Players mainly control Altaïr as they freely explore 12th century Jerusalem during the time of the Third Crusade. Both the player and Desmond learn details about Altaïr, his attempts to thwart the Knights Templar, and the truth behind this mysterious age in this free-roaming action-stealth game.

Musical Style: Assassin’s Creed’s soundtrack was a true feat when it was first heard in 2007. In a period game filled with both tense silence and high-action moments, it was important that the score feel true to the historical aspects while still maintaining a dark, mysterious atmosphere. Jesper Kyd accomplished all of this and more, mainly with his beautiful and plentiful use of bold strings, vocals and choirs, rhythmic drums, and gentle flutes.

The flutes and light beats immediately transport listeners to a remote, ancient city surrounded by desert, while the heavy string melodies leave lasting impressions of the intense threat Altaïr faces as he fights for justice. Since I couldn’t pick just one, the following are my two favorite tracks from the game.

Favorite Tracks:Earth”

 

“Sanctuary”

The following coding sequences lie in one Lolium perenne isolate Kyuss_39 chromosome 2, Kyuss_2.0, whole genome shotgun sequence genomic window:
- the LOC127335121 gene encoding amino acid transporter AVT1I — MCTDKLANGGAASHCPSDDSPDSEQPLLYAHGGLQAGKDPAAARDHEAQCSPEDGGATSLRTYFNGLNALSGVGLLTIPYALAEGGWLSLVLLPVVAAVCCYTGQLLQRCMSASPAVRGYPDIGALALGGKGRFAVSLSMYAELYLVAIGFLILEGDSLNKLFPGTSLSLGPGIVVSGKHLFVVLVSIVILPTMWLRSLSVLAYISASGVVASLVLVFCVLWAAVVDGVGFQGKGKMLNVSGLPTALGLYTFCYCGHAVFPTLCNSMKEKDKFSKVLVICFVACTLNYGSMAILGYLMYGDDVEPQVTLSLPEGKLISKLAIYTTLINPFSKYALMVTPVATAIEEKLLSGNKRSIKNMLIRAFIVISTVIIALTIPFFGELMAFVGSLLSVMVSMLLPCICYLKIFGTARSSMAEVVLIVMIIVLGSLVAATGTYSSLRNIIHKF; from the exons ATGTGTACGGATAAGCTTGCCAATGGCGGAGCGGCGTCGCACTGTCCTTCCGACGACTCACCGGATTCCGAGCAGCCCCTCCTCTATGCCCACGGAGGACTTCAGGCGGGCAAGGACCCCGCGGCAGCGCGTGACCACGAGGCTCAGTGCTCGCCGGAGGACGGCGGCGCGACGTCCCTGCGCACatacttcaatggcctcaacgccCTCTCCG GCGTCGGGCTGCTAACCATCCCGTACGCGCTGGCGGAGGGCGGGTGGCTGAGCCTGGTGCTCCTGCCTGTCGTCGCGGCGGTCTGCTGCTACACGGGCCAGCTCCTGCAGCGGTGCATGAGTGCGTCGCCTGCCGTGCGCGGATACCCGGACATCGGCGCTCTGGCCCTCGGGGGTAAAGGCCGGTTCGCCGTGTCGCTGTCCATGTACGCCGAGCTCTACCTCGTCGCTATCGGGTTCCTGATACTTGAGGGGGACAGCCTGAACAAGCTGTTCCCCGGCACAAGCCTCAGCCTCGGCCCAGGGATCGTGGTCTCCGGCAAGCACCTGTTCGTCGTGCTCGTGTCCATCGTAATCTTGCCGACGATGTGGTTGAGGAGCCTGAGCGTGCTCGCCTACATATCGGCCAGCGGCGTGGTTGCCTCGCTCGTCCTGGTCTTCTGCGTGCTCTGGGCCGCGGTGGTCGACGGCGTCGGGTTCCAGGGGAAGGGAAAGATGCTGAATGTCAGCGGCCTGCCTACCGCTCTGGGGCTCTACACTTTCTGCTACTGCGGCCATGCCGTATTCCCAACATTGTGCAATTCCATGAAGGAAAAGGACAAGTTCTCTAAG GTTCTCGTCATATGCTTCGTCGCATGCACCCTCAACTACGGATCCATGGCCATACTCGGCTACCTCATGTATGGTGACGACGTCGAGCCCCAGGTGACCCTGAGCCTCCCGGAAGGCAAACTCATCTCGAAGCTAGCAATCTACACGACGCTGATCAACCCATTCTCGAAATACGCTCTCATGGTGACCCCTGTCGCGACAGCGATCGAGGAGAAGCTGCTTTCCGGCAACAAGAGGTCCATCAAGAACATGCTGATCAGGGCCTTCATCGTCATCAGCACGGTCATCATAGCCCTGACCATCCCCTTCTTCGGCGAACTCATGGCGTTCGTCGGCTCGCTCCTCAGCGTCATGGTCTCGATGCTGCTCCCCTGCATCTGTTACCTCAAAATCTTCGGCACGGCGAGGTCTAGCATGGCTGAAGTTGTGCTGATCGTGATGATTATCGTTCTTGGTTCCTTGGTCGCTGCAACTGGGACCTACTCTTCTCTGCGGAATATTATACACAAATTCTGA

Assassin’s Creed III 

Composer: Lorne Balfe

Year of Release: 2012

Platform: Playstation 4, Xbox One, Microsoft Windows, WiiU

Game Synopsis: Like the first game in the series, Assassin’s Creed III again centers on Desmond Miles and his exploration of his ancestor’s memories using the Animus machine. This time, players are transported through Desmond’s eyes to inhabit Ratonhnhaké:ton/”Connor”, a half-Native American half-Colonial assassin during the American Revolution from the mid- to late-1700’s. Players have free-reign to explore the Frontier, a recreation of the area that spans from modern-day Boston to New York City. The game was highly praised for its improved graphics and gameplay amidst the beautifully recreated world of early colonial America.

Musical Style: Although some fans were concerned about the departure of Jesper Kyd from the franchise’s soundtrack, Lorne Balfe did the game great justice. Balfe achieved a beautiful blend of instruments new and old, particularly making use of the brass, flutes, and snare drums common in revolution armies.